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Practice Matters
New Headache Payment Concept Under Review by Government


The AAN has proposed a new neurology-oriented alternative payment model for the diagnosis of headache to be submitted to the Centers for Medicare and Medicaid Services.

In a bid to help neurologists who treat headache and their patients, the AAN has proposed a new payment approach for headache diagnosis and treatment.

The Patient-Centered Headache Care Payment (PCHCP) proposal is the first neurology-oriented alternative payment model (APM) to be submitted to the federal government for consideration.

The Centers for Medicare and Medicaid Services (CMS) and several national private insurers are trying to pivot away from fee-for-service payments to value-oriented payment methods. APMs incorporate quality and cost of care into reimbursement rather than a traditional fee-for-service structure.

APMs are a new concept, however, so very few specialists have a way to participate in the APM movement. “The problem is that there are no APMs for neurologists,” said Joel M. Kaufman, MD, FAAN, chair of the AAN Payment Alternatives Team.

His team targeted two neurologic conditions — headache and epilepsy — for APM development because they are treated by neurologists in a wide range of practice settings and, thus, may benefit many AAN members.

The epilepsy APM will be submitted for consideration after Dr. Kaufman's team sees how the headache proposal advances through the approval process.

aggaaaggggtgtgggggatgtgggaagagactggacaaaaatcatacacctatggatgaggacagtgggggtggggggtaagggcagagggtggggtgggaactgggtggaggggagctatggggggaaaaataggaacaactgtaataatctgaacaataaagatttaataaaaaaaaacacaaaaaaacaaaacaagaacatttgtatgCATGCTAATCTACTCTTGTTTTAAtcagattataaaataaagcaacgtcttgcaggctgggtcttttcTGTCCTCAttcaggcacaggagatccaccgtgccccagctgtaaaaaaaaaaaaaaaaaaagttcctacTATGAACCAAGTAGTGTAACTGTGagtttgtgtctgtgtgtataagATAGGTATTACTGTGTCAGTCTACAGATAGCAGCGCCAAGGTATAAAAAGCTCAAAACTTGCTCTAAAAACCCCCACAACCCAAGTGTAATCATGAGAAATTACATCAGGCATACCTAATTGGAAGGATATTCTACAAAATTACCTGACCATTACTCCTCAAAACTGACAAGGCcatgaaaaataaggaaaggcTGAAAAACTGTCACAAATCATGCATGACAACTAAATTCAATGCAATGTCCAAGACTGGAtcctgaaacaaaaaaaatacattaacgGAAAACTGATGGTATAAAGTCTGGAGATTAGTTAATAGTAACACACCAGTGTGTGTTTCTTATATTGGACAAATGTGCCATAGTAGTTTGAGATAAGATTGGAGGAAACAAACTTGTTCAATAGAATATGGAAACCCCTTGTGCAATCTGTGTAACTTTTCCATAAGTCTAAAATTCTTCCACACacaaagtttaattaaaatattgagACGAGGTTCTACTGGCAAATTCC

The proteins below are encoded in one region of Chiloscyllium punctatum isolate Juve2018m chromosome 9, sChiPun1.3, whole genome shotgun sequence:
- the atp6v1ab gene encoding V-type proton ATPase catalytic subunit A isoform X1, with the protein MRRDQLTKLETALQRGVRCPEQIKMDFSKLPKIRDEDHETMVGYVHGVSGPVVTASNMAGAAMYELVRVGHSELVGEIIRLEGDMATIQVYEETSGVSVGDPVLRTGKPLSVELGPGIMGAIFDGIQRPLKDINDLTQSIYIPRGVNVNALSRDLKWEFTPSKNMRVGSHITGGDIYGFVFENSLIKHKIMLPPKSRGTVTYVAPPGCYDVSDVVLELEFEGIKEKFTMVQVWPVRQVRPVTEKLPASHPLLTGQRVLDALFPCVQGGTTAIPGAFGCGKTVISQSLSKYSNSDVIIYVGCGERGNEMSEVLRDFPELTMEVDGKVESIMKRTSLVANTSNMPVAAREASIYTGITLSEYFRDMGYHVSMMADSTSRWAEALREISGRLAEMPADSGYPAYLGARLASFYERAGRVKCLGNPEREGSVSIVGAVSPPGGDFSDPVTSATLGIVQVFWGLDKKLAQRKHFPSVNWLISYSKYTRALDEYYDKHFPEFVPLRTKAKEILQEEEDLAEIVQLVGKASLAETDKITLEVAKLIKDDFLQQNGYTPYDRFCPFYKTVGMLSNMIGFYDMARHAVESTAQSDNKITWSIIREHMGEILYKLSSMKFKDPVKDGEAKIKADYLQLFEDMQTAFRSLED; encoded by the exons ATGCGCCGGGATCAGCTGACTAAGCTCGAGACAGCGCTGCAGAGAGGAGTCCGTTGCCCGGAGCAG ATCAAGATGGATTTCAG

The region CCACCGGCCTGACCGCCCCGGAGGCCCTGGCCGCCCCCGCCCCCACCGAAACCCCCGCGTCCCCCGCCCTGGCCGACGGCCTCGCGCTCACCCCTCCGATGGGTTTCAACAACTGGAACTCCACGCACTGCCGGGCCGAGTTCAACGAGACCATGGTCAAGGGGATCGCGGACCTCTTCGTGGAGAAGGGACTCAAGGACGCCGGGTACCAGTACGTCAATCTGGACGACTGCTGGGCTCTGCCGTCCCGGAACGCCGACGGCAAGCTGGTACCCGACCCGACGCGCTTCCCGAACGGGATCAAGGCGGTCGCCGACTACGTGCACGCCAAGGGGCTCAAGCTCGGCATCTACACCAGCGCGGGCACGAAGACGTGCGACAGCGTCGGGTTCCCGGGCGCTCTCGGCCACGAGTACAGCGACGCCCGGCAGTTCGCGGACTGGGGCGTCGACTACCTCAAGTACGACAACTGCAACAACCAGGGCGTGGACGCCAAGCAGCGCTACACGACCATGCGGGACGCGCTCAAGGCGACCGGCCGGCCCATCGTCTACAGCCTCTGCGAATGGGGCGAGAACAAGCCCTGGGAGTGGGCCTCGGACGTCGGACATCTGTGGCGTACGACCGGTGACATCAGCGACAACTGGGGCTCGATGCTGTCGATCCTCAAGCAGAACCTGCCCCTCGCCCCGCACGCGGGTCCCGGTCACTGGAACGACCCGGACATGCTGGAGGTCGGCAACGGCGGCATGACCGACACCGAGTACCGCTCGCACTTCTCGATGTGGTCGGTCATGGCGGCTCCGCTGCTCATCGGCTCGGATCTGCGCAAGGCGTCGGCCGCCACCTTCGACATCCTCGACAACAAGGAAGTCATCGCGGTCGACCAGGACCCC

“That work is on hold until we get initial feedback (on the headache proposal) because the models are similar in the way they are structured,” said Amanda Napoles, MPH, AAN program manager, payment programs. “If we get any feedback on the headache model, we will incorporate that into our initial proposal for the epilepsy model.”


During the Obama Administration, CMS announced a goal to have 50 percent of Medicare payments in APMs by the end of 2018 and charged its Innovation Center with meeting that goal. During his brief tenure as the Secretary of Health & Human Services, Tom Price, MD, was critical of mandatory programs to move physicians to new payment models. The CMS decision to cancel mandatory bundled-payment programs for cardiac procedures and scale back a program for joint replacements prompted speculation that the government's interest in APMs was waning.

But when CMS issued a request-for-information (RFI) seeking feedback on a “new direction” for the Innovation Center, it said: “The Innovation Center is interested in increasing the availability of specialty physician models to improve quality and lower costs and engage specialty physicians in alternative payment models, especially for independent physician practices.”

The Academy responded to the RFI during the comment period, which ended in November, emphasizing the importance of provider choice and patient-centered care in any new models, said Amanda Becker, the AAN senior director for policy and practice innovation.


Although headache is one of the most common forms of chronic pain, it is often not treated in the most effective or efficient way. The AAN's proposal for the Patient-Centered Headache Care Payment program identifies several red flags of low-value care:

  • Complex headaches are frequently misdiagnosed; in particular, many patients suffer for years before being accurately diagnosed with migraine.
  • Many patients with difficult-to-manage headaches do not receive timely referrals to the appropriate specialist.
  • Poorly controlled headaches lead to urgent care and emergency department visits and inappropriate use of potentially dangerous medications.
  • Patients who could be appropriately treated by primary care providers often seek care from neurologists or headache specialists, contributing to work overload and burnout.
  • Patients who do not receive the right diagnosis and treatment sometimes stop seeking medical care and suffer in silence.